Jan. 10, 2022, © Leeham News: Sean O’Keefe retired from EADS/Airbus in 2014. Boeing won the re-bid contract for the US Air Force aerial refueling tanker in 2011. The third round of the tanker competitions was every bit as bitter as the second round, which Northrop Grumman/EADS won.
Boeing is in the process of producing 179 KC-46A tankers, with about half delivered. Beset by delays, technical issues, and cost overruns, Boeing nevertheless has the presumed advantage of being the incumbent supplier.
Lockheed Martin/Airbus will offer the A330-200-based MRTT tanker. Most have Rolls-Royce engines. The remainder has GE Aviation power plants. The LMXT, as the new tanker version is currently called, will be assembled in the US. If RR engines are chosen, these, too, will be assembled in the US, Lockheed says.
Although O’Keefe is no longer associated with Airbus and he is not a consultant to or otherwise advising Lockheed and Airbus, LNA asked him what he would advise if asked after benefitting from the Round 3 competition.
“Well, I guess two things. One would be an internal [Airbus] recommendation of a partnering arrangement, a collaboration, that I think would be different than what we had with Northrop Grumman,” he said. He called the Northrop relationship “a very good one. It worked out fine in many respects, and that was a beneficial opportunity here to capitalize on that. But with Lockheed Martin, it’s a whole different opportunity, frankly, that I think, is really worth plumbing. It’s going to take some very serious discussions between Airbus and Lockheed Martin to figure out how they would want to manage this.
“Northrop Grumman was a systems integrator. It was their greatest contribution to the whole effort. There’s little argument on that point, that was one of the strong suits of what we could put together in this case. Airbus envisioned at the time was to essentially have the role of being the metal bender on the airframe, and, ‘We’ll deliver a green aircraft, and you guys do all the configuration control necessary in order to respond to the customer, the Air Force in this case, that you know so well.’”
Airbus wasn’t going to try to replicate that. Rather, O’Keefe said, the plan was for the two companies to divide responsibilities.
“That was the original idea,” O’Keefe said. But after the GAO upheld the Boeing protest that the USAF improperly added criteria to the competition without informing Boeing, “It didn’t take very long before [Northrop] realized this is just not going to work, because Northrop’s view was, ‘We got other fish to fry, other things to do and, frankly, and we just don’t want to take the trip down the road on what we think could well end up being a losing proposition.’”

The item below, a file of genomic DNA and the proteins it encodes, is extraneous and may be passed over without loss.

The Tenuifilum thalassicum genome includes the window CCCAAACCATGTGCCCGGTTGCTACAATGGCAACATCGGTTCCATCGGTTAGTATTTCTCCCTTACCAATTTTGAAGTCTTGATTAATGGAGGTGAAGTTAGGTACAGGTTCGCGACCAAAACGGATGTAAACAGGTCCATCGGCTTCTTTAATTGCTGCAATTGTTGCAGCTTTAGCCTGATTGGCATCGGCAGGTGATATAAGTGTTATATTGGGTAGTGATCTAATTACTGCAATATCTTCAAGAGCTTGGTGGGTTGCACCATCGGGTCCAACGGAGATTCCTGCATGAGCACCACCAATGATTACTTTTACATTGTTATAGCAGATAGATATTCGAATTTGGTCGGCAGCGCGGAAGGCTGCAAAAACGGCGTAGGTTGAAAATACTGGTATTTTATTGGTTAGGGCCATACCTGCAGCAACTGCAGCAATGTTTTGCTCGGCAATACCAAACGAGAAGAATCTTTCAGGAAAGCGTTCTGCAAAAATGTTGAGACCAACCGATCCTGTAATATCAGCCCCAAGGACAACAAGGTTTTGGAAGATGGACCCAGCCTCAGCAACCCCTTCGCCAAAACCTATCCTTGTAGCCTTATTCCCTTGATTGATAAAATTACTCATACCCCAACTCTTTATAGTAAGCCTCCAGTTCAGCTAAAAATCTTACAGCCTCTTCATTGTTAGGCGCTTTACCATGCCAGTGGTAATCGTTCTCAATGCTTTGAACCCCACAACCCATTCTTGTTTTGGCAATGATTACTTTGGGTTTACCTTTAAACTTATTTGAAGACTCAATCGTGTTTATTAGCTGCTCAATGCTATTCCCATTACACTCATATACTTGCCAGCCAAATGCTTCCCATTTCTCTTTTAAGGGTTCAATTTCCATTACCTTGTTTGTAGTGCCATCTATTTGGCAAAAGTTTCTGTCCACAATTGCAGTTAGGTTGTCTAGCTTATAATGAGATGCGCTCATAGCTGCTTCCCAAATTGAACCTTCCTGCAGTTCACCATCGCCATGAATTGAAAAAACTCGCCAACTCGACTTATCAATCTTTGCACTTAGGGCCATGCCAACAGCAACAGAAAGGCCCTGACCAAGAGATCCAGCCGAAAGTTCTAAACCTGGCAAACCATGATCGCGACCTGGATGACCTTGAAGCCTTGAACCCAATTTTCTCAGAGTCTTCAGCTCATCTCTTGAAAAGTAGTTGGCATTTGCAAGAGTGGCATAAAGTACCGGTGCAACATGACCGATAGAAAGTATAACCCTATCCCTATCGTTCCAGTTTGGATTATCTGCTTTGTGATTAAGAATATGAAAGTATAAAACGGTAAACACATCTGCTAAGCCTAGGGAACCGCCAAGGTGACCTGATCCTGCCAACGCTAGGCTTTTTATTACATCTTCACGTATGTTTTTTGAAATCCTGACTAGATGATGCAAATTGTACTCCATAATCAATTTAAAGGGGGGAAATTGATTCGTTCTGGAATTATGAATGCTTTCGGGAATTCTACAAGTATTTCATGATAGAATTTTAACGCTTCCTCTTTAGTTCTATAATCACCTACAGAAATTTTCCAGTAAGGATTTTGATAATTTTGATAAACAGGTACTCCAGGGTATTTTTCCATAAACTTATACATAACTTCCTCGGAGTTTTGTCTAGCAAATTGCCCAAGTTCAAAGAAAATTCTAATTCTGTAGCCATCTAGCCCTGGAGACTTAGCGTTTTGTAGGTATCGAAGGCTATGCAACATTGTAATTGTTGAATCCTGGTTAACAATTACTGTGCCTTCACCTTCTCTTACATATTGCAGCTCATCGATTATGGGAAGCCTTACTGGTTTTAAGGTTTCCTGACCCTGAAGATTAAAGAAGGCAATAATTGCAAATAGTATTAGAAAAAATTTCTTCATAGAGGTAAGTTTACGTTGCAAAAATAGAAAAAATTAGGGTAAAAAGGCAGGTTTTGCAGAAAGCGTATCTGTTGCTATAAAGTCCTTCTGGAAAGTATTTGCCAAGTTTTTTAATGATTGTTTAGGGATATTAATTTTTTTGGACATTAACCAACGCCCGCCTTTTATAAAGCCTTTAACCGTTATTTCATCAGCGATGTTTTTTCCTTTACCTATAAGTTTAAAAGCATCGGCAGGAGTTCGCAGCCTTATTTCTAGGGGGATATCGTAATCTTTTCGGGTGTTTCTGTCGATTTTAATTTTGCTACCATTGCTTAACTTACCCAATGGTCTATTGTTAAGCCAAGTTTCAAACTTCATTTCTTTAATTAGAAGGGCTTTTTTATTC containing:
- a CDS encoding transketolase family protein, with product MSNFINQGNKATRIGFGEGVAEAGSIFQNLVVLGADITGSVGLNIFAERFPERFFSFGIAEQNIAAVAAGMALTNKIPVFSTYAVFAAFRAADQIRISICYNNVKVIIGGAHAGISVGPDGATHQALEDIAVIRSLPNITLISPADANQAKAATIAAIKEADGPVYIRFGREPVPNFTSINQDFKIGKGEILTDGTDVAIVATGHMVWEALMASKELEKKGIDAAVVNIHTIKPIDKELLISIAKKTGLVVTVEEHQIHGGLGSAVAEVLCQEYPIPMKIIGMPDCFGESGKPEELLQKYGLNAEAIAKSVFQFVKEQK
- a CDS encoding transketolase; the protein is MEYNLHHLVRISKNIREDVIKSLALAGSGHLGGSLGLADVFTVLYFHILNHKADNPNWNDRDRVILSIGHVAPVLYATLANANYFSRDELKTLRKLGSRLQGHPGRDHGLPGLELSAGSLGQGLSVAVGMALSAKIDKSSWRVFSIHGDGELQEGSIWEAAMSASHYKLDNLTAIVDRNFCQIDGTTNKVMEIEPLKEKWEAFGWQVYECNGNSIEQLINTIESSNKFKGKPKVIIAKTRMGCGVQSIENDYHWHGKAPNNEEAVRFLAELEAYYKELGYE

On the other hand, the Airbus attitude was, “We don’t lose anything in this. The mere act of making a run at this is a benefit and it really does a lot of things to institutionally build capacity and focus,” O’Keefe said. Airbus got to understand the US market better than it already did. Whether Airbus won or lost, the company would benefit. “It’s going to be something we’re going to learn a lot from and really have an opportunity to develop on this.”
Although Airbus learned a lot from the Northrop partnership and going for the contract alone was tempered by commercial factors, the KC-Y competition brought Airbus full circle.
Airbus had been watching the challenges Boeing had with the KC-46A program. Years late, billions of dollars over budget and beset with quality control and technical issues, Airbus and Lockheed joined forces in 2018 to offer the A330 MRTT to the air force in, of all things, a leasing deal. Nothing came of it then, but the partnership was set.
O’Keefe thinks lessons learned from the Northrop effort will be improved in the Lockheed partnership.
Airbus’ internal culture clashes between the French and German entities are well known. The Northrop venture allowed the European cultures to acclimate to the American culture, especially in the Deep South, in ways that would not have otherwise. Lockheed will benefit, O’Keefe said.
“I think it is better than what it would have been otherwise had we not taken the trip on this collaboration with Northrop Grumman. I think, and frankly, being in Mobile, that really changed a lot in terms of the cultural advantage. Who would have ever imagined that given the sheer volume of German engineering and everything else that transferred between and among Hamburg and Mobile that you could check into one of the best hotels in Mobile?” O’Keefe said.
“It’s an easier transition to a Lockheed Martin in the sense that they are folks that, so to speak, as engineers speak the same language.”
O’Keefe sees Lockheed Martin as more politically astute than Northrop Grumman was. Northrop, he said, was in some ways naïve about how nasty and how political the battle would become.
“Northrop Grumman really downplayed it and felt as though that was not that big a deal,” he said.
Coming up: Next week we start a series looking at the competition from the Boeing side.